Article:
The House needs to keep looking ahead to the future, and we are working to ensure that the House is a great place to work for everyone and that we foster the skills of a diverse workforce. Our change programme also includes harnessing digital opportunities, ensuring that our buildings are inclusive and secure and that we spend money wisely.

How the House of Commons is addressing ethnic diversity

The House of Commons was included in the Best 100 employers for the 2017 Business in the Community Race Equality Awards. By using our data and evidence base we have developed targeted initiatives and programmes, and the work is supported by ParliReach, our workplace equality network which focuses on race, ethnicity and cultural heritage.

ParliReach has developed an innovative reverse mentoring programme, which pairs up BAME colleagues with senior leaders including our board. The more junior colleague then acts as a mentor highlighting barriers and discussing opportunities for Parliament to work more inclusively. In return, the senior leader provides advice and support on issues such as career progression.

We are working on a Diversifying Senior Leadership programme, which will ensure that our future leadership is diverse. We are putting in place diverse recruitment panels, we have introduced both internal and external recruitment for senior roles, we are working on ensuring that we have diverse shortlists, and we have introduced learning and development to challenge unconscious bias.

As part of the Speaker’s BAME Challenge we are working with 60 organisations to access the widest pool of BAME talent and we are developing a practical toolkit. Alongside these initiatives we have our internship programmes as mentioned above.

Addressing the multiple sets of challenges faced by BAME women

BAME women are still wrongly defined through stereotypes. We are in the 21st century but when it comes to gender and ‘race’ it’s like the earth is still flat. Black women are judged on what they look like, what they say, and how they say it.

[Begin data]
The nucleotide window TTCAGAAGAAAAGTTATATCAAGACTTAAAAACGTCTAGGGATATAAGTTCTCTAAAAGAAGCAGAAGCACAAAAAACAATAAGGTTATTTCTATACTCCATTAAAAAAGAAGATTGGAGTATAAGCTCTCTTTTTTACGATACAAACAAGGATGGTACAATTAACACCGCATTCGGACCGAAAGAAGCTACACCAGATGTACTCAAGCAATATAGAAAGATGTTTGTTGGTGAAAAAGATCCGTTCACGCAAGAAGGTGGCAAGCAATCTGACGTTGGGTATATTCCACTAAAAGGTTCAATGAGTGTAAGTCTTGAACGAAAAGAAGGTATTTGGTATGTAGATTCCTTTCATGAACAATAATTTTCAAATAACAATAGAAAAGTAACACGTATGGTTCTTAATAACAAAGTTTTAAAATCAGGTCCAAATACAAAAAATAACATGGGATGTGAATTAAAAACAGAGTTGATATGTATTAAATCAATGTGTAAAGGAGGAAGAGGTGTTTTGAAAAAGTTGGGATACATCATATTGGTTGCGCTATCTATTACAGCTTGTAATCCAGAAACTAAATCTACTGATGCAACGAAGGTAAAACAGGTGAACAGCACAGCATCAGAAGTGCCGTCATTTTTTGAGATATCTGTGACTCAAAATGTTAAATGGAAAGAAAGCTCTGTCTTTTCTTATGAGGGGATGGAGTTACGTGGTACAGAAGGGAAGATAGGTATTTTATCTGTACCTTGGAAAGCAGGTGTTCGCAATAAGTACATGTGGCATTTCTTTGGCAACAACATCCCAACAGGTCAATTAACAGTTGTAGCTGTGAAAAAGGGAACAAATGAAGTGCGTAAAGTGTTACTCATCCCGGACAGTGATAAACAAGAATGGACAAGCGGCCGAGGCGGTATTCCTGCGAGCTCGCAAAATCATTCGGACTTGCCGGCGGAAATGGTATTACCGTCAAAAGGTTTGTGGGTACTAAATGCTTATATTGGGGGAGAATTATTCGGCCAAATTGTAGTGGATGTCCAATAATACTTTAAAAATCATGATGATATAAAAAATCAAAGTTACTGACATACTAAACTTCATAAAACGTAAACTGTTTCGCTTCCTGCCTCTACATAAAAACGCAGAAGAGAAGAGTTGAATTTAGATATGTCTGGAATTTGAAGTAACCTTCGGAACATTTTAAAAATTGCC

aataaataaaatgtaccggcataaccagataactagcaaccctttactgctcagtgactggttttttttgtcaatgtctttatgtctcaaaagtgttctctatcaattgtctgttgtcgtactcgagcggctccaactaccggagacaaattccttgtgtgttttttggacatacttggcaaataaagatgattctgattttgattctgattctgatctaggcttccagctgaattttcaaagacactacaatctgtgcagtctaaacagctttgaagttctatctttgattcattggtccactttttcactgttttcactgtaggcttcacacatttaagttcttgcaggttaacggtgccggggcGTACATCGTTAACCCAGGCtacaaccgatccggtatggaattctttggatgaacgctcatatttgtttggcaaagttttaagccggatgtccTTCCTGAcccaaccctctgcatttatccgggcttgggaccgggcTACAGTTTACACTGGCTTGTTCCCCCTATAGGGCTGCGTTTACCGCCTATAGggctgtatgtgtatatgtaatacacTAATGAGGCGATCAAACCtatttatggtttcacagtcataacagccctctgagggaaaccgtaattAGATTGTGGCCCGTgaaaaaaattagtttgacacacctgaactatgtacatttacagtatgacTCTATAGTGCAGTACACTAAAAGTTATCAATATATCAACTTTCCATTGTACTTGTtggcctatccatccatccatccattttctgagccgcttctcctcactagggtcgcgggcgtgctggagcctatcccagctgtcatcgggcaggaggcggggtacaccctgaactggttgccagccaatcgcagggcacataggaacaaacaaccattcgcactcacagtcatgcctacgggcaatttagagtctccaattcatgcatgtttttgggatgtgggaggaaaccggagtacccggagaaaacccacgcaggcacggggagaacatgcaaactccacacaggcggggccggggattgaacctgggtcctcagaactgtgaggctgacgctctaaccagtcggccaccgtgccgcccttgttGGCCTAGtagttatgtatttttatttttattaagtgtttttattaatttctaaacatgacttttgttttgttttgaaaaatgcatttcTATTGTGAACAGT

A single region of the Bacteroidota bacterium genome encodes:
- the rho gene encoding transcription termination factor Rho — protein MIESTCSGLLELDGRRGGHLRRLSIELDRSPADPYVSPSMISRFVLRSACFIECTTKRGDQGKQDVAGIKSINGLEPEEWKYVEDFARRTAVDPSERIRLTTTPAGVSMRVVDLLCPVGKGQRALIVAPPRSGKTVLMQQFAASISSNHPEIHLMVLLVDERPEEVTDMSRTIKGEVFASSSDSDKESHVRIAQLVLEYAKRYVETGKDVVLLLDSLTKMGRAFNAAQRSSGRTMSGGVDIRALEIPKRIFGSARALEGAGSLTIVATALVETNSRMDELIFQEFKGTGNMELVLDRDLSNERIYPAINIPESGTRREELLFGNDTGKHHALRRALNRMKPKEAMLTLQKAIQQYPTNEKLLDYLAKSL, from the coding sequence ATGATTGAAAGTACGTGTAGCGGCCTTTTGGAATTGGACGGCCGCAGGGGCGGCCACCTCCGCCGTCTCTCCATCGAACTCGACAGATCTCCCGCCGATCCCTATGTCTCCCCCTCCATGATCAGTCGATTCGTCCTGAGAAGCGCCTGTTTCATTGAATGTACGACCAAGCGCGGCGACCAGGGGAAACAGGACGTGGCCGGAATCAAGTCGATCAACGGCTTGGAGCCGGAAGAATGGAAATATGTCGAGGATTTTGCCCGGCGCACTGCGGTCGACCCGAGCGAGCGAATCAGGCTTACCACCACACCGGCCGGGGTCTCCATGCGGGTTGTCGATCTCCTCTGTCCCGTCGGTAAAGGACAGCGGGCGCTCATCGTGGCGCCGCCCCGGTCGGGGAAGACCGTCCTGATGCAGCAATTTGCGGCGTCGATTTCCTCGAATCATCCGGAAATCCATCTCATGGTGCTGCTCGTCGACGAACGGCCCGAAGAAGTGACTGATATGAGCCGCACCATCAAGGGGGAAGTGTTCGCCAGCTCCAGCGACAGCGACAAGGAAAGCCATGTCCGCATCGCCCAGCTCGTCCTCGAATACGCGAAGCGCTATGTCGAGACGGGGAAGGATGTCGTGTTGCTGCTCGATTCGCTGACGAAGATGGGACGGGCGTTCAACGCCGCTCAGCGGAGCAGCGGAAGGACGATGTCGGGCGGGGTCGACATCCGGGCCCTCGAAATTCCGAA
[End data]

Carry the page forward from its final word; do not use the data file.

The challenge is how to overcome the stereotypes without falling into them, to find balance and our authentic selves when people want to box you into their perceived notions, to recognise that BAME is a statistical category and that it contains within it diverse cultures, ethnicities and nationalities. The challenges are getting people to really see you beyond the stereotypes as a real person and to trust you.

Advice to BAME girls and women who are interested in pursuing careers in Westminster

State-opening-of-Parliament-2017

Image © UK Parliament

I am a firm believer in hard work and pursuing your dream. Westminster, Parliament and the House of Commons are for everyone. I believe wholeheartedly that democracy is stronger when it is inclusive and reflects all the people it seeks to serve.

My advice would be to become the best of you that you can. Study, travel, broaden your horizons, become an expert in your chosen field, then bring all of you to Westminster, past, present and future. Be yourself, be proud of where you came from, be who you are, and be willing to learn and grow.

Coming up next

For me, my children are moving into the teenage years and that is a country I have not visited for a long time. I love my job and will keep trying to pursue excellence and be the best I can be. There is a nearly completed novel, waiting for a last chapter that I need to write. It’s an exciting time in the House and I am relishing the journey over the next few years, with a new strategy and clear focus on what we need to do, when and how.